Monday, January 2, 2012
Tirol Premium Ichigo Daifuku Chocolate
Ichigo (strawberry) daifuku is one of the most popular Japanese traditional sweets. When my husband and I were doing one of our day trips to a random unimportant train station, we ran across a shop that was lovingly hand-crafting them behind a window in Nishi-Ogikubo. Daifuku is a bit of pounded rice cake (like very soft taffy in texture, but bland in taste) which is filled with sweetened mashed beans in most cases, but sometimes contains other things (like mashed chestnut). The classic strawberry daifuku has a thin layer of mochi filled with beans and a whole fresh strawberry pressed into the center of it.
I think the bit of fresh fruit is quite appealing to many Japanese folks, but I'll be honest and say that I like everything but the strawberry. There's a real jarring experience when you eat a daifuku and run into a squishy, juicy strawberry in the middle (fresh, but often not quite fresh enough). I love real strawberries and I love daifuku, but just not the two together. However, I was curious to see how Tirol would represent this treat in their candy.
This smells like fake strawberry and the first bite tasted like disappointment. It had that soft, white chocolate thing going for it, but fortunately it was not too incredibly sweet. The main problem is that the strawberry was muted to the point of being a background flavor for all but the last of 4 tiny bites (at which point the accumulated flavor kicked in) and the kick of the tartness of a real strawberry. The second and third bites revealed some of the daifuku aspects. There was definitely a bit of a mochi thing going on which came to the forefront by the end. Frankly, it was reminiscent of balls of hot mochi floating in soup rather than the cold mochi used in daifuku. While I wasn't entirely happy with the soft white chocolate, I did like the textural contrast of the gummi center and the "mochi" portion. It made this slightly chewy.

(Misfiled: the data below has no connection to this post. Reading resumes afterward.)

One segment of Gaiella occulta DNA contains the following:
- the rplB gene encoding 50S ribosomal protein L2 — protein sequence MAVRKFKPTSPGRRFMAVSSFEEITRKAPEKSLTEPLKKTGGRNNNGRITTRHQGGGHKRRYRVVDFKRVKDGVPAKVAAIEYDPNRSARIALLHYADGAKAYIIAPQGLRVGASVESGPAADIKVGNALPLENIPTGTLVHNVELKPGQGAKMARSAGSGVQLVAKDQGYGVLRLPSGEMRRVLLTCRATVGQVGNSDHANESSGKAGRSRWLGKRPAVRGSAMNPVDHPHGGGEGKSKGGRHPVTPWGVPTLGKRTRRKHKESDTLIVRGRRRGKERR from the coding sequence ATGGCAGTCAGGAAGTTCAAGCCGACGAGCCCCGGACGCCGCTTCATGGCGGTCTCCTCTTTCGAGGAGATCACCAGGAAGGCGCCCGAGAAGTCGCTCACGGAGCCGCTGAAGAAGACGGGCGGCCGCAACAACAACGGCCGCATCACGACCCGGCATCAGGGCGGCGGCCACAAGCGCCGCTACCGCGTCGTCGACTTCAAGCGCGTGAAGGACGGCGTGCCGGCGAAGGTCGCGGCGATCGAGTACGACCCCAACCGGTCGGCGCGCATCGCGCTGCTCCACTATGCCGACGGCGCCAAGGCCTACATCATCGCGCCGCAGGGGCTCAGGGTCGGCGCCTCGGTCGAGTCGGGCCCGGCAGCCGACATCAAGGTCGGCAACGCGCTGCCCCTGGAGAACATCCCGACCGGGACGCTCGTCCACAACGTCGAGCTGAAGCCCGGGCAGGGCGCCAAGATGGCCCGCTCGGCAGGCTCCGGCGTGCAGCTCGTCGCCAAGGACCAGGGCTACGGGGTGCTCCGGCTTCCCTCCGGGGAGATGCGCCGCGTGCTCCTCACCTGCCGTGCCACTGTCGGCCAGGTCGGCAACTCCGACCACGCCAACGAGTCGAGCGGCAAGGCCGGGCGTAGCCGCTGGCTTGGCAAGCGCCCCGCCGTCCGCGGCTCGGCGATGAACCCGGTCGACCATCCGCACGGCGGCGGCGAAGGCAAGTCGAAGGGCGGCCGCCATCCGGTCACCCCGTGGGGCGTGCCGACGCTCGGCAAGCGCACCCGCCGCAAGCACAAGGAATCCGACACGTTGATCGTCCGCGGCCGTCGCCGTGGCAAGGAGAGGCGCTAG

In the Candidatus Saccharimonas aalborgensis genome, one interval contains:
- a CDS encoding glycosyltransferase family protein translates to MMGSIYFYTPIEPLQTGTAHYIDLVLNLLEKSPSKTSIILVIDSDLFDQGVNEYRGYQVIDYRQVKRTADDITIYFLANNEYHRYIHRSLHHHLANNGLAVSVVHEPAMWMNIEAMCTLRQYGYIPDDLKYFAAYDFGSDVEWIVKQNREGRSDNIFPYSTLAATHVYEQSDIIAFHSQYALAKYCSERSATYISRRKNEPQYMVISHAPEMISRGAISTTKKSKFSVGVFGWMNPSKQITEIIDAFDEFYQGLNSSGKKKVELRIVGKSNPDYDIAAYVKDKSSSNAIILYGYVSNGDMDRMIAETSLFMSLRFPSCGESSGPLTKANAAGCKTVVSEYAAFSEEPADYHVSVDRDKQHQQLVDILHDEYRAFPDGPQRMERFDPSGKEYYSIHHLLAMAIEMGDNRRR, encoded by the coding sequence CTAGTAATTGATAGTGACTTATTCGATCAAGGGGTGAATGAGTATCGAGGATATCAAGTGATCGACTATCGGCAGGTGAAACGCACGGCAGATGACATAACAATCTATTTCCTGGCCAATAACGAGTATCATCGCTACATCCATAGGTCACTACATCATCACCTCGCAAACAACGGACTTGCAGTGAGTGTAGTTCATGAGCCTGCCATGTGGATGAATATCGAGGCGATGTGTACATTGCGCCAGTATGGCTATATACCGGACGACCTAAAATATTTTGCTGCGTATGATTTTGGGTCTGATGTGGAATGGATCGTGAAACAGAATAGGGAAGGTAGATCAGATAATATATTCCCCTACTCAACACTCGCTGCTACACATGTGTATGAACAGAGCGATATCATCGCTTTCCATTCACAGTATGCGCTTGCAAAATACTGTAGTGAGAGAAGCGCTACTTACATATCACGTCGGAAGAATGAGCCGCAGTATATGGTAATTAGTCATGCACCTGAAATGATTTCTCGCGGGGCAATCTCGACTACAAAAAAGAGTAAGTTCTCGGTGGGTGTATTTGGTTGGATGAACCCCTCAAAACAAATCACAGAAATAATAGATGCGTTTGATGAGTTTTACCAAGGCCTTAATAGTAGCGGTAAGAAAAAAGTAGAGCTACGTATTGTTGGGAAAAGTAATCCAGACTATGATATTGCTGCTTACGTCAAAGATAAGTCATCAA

Real ichigo daifuku doesn't taste anything like this. That is, in part, because the real deal includes a generous amount of red beans and the aforementioned real strawberry. There was nothing beany about this. It was fake strawberry and some sweetness mixed with a bit of mochi flavoring. It had adequate depth of flavor and texture variation, but it was all a little too little too late because it took so long to build up on the tongue that it was finished by the time the flavors poked their heads through.
I'm torn about recommending this because I didn't think it was all that great. On the other hand, it was "interesting" and these candies are only 20 yen for a smallish square (and only 60 calories). If you see one, the "costs" of sampling it for the experience alone are very low and it's worth it just to try. However, if you want to have something you're likely to be bowled over by, I'd say give it a pass. It's not bad at all. It's simply just not that good.